MRS. MCGEE: Sure. I am very thirsty. Whoever said gin was a good thirst quencher was dead wrong. (He hands her the glass. It is a dribble cup. It splatters all over her. ALDEN waits for the response.) I am so clumsy. Ah! This reminds me of my old Cabaret days. I scared away a lot of customers. I wonder why.

ALDEN (frustrated): ‘Since this your first official day as Nanny, I got you these chocolates.

(He hands them to her.)

MRS. MCGEE: Thank you! That is so nice. Life’s like a box of chocolate – full of different colors and flavors, as they say. (She opens the box to find it is full of maggots. ALDEN waits for the response) AHHHHH!! MAGGOTS!! And juicy, disgusting ones too. When I was in the Turkish prison, we only got rationed two of these a day. High in protein, you know – and they eat the dead, rotting tissue! (She laughs hysterically. ALDEN looks baffled.) Good times.

(MARY and GLENN enter.)

GLENN: Good morning, Mrs. Mcgee.

MARY: Yes, good morning!

MRS. MCGEE: Good morning! Your Alden sure is a gentleman.

GLENN and MARY: He is?

MRS. MCGEE: Why, yes he is!

MARY: Wow… Well, let’s go have some breakfast, shall we? CALPURNIA!

(MARY, GLENN and ALDEN sit down with MRS. MCGEE. CALPURNIA enters.)

CALPURNIA: Hello, Mrs. Nich. What shall I bring for y’all to eat? Oh! You got a new nanny, I see. What’s your name?

MRS. MCGEE: Mrs. Mcgee. Hey, don’t I know you?


MRS. MCGEE: Weren’t you on “ROOTS”?

(Pause. Then all but ALDEN laugh.)

CALPURNIA: Oh, ho, ho, ho! Mrs. Mcgee, you slay me! The racism’s killing me – and hopefully you!

MARY: I’m sorry if Calpurnia seems a bit confusing, Mrs. Mcgee. She’s not from here. Where are you from again?

CALPURNIA: South Carolina.

(Pause. Then all but ALDEN laugh.)

MARY: Never heard of it – but it sounds exotic! Anyway, Calpurnia, Let’s have a light breakfast – some lettuce and an egg – and a bloody mary for me. I have the biggest hangover.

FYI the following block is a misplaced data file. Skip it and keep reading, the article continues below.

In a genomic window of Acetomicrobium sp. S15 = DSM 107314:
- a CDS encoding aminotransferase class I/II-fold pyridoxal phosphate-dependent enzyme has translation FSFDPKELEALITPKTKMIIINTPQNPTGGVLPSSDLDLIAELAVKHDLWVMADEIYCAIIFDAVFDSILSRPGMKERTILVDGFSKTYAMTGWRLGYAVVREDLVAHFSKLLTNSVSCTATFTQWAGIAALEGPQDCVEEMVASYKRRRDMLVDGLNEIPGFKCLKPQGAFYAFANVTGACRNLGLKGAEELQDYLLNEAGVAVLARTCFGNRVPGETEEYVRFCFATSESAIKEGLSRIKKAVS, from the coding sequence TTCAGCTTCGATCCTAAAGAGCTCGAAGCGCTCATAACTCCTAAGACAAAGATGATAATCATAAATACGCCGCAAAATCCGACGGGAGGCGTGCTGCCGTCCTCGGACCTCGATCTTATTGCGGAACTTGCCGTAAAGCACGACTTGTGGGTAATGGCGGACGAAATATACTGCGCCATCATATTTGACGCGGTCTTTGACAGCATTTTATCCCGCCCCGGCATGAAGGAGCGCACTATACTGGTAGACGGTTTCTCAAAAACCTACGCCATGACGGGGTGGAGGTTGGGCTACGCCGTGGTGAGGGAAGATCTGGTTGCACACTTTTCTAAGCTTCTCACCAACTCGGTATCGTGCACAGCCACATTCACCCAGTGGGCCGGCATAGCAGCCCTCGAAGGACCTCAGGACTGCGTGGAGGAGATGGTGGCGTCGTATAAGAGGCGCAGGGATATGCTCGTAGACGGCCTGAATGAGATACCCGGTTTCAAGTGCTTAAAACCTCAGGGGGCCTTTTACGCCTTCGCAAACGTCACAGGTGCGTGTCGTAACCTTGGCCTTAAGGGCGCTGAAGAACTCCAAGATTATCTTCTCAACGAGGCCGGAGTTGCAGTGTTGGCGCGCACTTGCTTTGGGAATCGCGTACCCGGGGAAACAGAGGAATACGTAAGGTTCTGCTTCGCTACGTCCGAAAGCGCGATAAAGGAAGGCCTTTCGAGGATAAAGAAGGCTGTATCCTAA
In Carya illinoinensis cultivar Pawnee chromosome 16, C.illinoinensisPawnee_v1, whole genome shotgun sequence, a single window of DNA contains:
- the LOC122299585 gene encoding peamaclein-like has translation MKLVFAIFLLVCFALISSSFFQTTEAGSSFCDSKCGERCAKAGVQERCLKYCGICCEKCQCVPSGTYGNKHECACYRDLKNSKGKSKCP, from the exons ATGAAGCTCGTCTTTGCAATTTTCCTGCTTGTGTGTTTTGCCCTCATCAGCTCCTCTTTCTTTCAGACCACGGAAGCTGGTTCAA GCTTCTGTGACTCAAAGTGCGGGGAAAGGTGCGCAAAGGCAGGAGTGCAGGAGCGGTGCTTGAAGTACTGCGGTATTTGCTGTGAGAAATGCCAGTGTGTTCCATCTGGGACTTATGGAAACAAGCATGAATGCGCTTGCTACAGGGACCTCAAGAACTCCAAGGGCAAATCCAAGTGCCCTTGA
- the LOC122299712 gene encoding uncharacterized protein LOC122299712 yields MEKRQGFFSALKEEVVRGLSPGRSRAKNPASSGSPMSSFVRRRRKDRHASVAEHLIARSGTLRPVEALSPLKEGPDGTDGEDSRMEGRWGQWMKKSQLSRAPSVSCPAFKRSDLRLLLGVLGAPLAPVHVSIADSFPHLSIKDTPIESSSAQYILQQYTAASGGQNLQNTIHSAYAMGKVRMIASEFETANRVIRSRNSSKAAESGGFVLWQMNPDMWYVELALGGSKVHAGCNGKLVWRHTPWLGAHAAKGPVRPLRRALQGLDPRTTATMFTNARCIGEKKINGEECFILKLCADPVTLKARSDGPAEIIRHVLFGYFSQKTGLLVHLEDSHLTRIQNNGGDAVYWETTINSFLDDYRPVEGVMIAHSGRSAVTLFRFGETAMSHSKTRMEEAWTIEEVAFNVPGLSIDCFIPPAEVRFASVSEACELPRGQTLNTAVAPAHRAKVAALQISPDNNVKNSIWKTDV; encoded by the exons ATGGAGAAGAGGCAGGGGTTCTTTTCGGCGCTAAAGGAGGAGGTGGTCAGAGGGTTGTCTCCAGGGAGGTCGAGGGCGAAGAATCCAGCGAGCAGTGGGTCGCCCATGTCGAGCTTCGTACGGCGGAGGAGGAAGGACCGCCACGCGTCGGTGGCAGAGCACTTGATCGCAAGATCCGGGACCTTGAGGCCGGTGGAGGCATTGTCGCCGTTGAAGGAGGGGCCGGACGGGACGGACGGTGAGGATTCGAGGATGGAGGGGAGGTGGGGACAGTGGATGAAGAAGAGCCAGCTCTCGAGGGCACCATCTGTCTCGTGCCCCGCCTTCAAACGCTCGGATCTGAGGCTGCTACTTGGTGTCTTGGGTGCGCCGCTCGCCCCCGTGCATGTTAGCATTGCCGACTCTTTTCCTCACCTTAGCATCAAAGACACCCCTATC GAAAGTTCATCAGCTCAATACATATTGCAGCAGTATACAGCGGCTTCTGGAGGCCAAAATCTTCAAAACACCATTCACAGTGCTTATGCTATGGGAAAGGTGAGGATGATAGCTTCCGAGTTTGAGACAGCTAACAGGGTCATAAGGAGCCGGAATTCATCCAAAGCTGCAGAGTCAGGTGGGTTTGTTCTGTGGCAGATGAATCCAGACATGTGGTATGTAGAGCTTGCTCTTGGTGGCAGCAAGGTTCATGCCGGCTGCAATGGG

CALPURNIA: Yes, ma’am! (To herself.) I am the biggest stereotype.

(CALPURNIA exits.)

GLENN: Do you like Davenport, Connecticut, very much?

MRS. MCGEE: Yes, it is very nice and… bland. What is there to do in a swing’in town like this?

MARY: You could go to the park or… um… Go to the park!

GLENN: Top drawer idea, dear. Top drawer! Why don’t you and Alden go to the park? It’s a nice Connecticut day. The breeze is blowing, the sky is blue, everything is the right color and the way it should be…

MRS. MCGEE: Alright!

ALDEN: But I don’t want to.


MARY: Park.

MRS. MCGEE: Oh yes, the park. In fact, we are going right now!

(MRS. MCGEE rises and leads ALDEN to a closet. They step inside. Blackout on MARY and GLENN, in the dining room.)

MRS. MCGEE: Well, here we are.

ALDEN: But this is a closet.

MRS. MCGEE: Wait, I forgot about something.

(She takes out her pocket watch and spins it. Random colors and etc. appear around them.)

ALDEN: What’s happening?!

MRS. MCGEE: We’re going to the park! (She laughs hysterically.) Hang on tight!


(Blackout. Everyone exits.)

Scene 5.
The Park

(ALDEN is asleep on the grass. What surrounds him is a park filled with statues, fountains, furniture, and etc. There is a big gold door near him. He wakes up.)